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Church of St. George, one of eleven monolithic churches in LalibelaEthiopia is home to one of the oldest Christian communities in the world.  Converted by Philip the Evangelist in the 4th century A.D., today two-thirds of the country’s population belongs to the Ethiopian Orthodox Church, a branch of Egypt’s Coptic Church, which was granted autonomy from the Patriarch of Alexandria in 1959, and is a major center for the Orthodox faith in Africa.

In the 12th Century, devout King Lalibela went to Jerusalem where he had a vision of Jesus Christ, who ordered him to build a church from a single block of stone.  Unlike Saint Peter, who interpreted the idea of building a church on a rock as a metaphor, King Lalibela took the words of Christ literally.  Returning home to Ethiopia, he ordered the construction of a complex of monolithic churches carved in the tough pink volcanic rock of the north of the county.  The resulting eleven churches, which the faithful believe could have only been executed with the help of angels, are remarkable architectural and religious achievements and a major UNESCO world heritage site.

Monolithic churches were known throughout the world from ancient times, particularly during the period of persecution of the new Christian sect, when worshipers often met in secret, remote, and inaccessible venues.  Many churches were carved into the walls of caves, but Lalibela pushed this concept to its zenith.  Possibly the only structure to be built from the top down, the churches of Lalibela were chiseled into the rocks by master masons with flawless geometric precision.  Further engineering prowess is found in the complex system of tunnels, which provide the only passage between the churches as well as sophisticated drainage.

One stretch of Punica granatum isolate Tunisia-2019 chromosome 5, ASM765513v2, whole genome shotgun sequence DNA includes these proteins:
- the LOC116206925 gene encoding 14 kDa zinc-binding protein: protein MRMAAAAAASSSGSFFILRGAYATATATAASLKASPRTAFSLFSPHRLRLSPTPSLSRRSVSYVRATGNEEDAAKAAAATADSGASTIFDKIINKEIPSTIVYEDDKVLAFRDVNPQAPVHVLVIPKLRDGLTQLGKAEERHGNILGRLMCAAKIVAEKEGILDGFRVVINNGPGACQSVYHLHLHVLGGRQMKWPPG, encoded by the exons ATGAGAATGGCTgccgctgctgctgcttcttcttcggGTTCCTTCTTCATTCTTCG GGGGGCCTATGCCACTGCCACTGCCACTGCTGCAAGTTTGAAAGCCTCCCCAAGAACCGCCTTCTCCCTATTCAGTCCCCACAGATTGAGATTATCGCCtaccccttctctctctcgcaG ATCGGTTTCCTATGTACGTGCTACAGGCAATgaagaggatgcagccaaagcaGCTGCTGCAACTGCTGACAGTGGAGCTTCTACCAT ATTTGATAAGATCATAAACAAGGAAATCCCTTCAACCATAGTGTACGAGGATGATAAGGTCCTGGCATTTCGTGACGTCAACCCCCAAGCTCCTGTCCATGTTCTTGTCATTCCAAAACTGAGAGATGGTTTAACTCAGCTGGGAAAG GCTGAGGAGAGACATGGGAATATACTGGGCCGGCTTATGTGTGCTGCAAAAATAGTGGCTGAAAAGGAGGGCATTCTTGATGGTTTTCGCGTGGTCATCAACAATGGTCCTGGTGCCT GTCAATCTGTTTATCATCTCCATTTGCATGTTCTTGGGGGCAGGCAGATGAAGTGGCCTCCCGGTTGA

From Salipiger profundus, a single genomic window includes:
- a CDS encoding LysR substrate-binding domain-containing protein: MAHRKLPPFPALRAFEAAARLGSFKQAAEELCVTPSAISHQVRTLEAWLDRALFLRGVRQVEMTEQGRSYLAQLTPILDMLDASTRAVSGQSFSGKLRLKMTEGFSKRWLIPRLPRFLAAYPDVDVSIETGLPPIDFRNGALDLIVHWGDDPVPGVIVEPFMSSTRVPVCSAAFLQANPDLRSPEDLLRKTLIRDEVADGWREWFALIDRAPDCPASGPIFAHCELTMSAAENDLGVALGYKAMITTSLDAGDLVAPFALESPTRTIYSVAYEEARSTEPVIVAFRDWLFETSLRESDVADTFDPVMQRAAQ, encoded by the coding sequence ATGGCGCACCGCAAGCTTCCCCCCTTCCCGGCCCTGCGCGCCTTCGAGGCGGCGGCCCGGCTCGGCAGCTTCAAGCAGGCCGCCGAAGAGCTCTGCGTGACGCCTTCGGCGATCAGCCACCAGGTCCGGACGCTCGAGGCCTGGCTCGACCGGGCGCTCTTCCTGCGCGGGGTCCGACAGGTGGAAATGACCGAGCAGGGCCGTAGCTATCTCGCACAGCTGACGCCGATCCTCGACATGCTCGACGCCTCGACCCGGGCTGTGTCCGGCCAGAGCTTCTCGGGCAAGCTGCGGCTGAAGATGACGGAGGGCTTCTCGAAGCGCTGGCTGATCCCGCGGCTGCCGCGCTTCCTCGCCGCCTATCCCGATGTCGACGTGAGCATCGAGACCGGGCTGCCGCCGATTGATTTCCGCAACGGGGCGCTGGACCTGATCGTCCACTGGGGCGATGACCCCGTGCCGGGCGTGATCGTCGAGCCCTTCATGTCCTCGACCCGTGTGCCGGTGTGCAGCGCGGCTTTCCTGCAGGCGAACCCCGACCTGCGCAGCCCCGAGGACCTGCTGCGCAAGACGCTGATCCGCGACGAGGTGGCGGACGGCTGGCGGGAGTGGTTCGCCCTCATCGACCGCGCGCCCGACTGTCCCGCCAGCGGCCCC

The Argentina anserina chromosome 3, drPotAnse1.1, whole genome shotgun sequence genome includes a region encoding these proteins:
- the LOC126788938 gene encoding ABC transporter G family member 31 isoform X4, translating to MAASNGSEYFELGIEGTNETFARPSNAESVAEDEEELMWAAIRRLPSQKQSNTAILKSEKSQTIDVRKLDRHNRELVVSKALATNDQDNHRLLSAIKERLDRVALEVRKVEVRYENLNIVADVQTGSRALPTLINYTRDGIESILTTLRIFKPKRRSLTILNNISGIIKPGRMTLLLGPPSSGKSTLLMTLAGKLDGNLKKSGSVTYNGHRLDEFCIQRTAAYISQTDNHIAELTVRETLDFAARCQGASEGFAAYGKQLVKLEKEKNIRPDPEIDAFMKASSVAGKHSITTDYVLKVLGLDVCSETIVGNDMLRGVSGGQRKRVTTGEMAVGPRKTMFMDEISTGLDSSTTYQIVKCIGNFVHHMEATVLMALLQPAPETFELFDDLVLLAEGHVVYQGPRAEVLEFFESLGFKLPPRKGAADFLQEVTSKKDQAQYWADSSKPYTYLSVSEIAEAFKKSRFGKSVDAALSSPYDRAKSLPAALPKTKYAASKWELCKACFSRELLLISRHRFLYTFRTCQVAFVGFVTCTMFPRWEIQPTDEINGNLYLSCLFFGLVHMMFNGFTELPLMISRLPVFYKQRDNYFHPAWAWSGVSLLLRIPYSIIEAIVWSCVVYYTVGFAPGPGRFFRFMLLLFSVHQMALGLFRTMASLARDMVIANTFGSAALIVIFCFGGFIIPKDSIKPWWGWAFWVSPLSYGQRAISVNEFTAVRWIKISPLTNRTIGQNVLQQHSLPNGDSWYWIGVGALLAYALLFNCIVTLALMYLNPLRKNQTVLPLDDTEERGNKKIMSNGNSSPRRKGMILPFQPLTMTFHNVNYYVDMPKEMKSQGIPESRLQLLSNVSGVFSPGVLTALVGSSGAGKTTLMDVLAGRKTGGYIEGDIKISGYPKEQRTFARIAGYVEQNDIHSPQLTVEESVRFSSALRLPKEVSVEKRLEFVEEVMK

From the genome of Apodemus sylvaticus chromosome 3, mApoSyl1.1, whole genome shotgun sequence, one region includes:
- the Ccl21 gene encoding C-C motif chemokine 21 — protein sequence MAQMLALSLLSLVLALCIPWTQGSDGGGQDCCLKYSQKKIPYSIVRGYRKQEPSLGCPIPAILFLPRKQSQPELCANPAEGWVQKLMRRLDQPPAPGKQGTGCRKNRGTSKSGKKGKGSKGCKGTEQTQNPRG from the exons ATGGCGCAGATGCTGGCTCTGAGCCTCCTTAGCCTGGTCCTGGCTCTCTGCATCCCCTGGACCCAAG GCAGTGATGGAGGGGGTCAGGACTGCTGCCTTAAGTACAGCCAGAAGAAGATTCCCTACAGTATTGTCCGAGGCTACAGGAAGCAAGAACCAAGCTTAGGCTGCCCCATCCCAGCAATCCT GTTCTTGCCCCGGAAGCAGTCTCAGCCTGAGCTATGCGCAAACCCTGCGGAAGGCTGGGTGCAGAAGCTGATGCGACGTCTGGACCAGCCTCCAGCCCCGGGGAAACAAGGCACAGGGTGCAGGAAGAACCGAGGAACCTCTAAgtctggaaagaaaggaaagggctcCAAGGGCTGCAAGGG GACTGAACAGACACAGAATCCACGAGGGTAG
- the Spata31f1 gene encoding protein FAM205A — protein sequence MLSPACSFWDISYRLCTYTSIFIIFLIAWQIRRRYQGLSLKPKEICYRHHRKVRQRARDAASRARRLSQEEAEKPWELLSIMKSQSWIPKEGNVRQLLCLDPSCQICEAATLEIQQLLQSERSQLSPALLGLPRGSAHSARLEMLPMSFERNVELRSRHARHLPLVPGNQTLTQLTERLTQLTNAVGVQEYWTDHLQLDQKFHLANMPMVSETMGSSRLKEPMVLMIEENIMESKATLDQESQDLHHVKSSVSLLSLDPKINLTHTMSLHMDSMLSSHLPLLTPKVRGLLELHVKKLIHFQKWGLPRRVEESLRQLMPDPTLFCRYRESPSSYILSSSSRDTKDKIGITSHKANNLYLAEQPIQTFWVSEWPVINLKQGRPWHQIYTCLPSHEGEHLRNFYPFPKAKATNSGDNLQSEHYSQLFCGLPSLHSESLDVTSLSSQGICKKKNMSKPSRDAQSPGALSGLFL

For Ethiopian Orthodox Christians, visiting Lalibela is religious obligation: everyone must make the pilgrimage (the most devout go barefoot) to the churches at least once in their lives and the pilgrimage to Lalibela is considered on a par with that to Jerusalem.  Between 80,000 and 100,000 Orthodox Christians make the journey annually, numbers that are beginning to swell as Ethiopia gains in popularity as an emerging travel destination.

Lalibela is often compared in scale and scope to the stunning architectural achievement of Jordan’s Petra, but unlike Petra which was abandoned the churches of Lalibela are still busy functioning houses of worship, offering daily services for the local population and the pilgrims who swell their ranks. 

Alexander+Roberts are delighted to feature the full range of Ethiopia’s ethnic traditions including an exploration of Lalibela with our latest Adventures in Ethiopia.

Posted: 7/22/2015 12:06:35 PM by Alexander + Roberts

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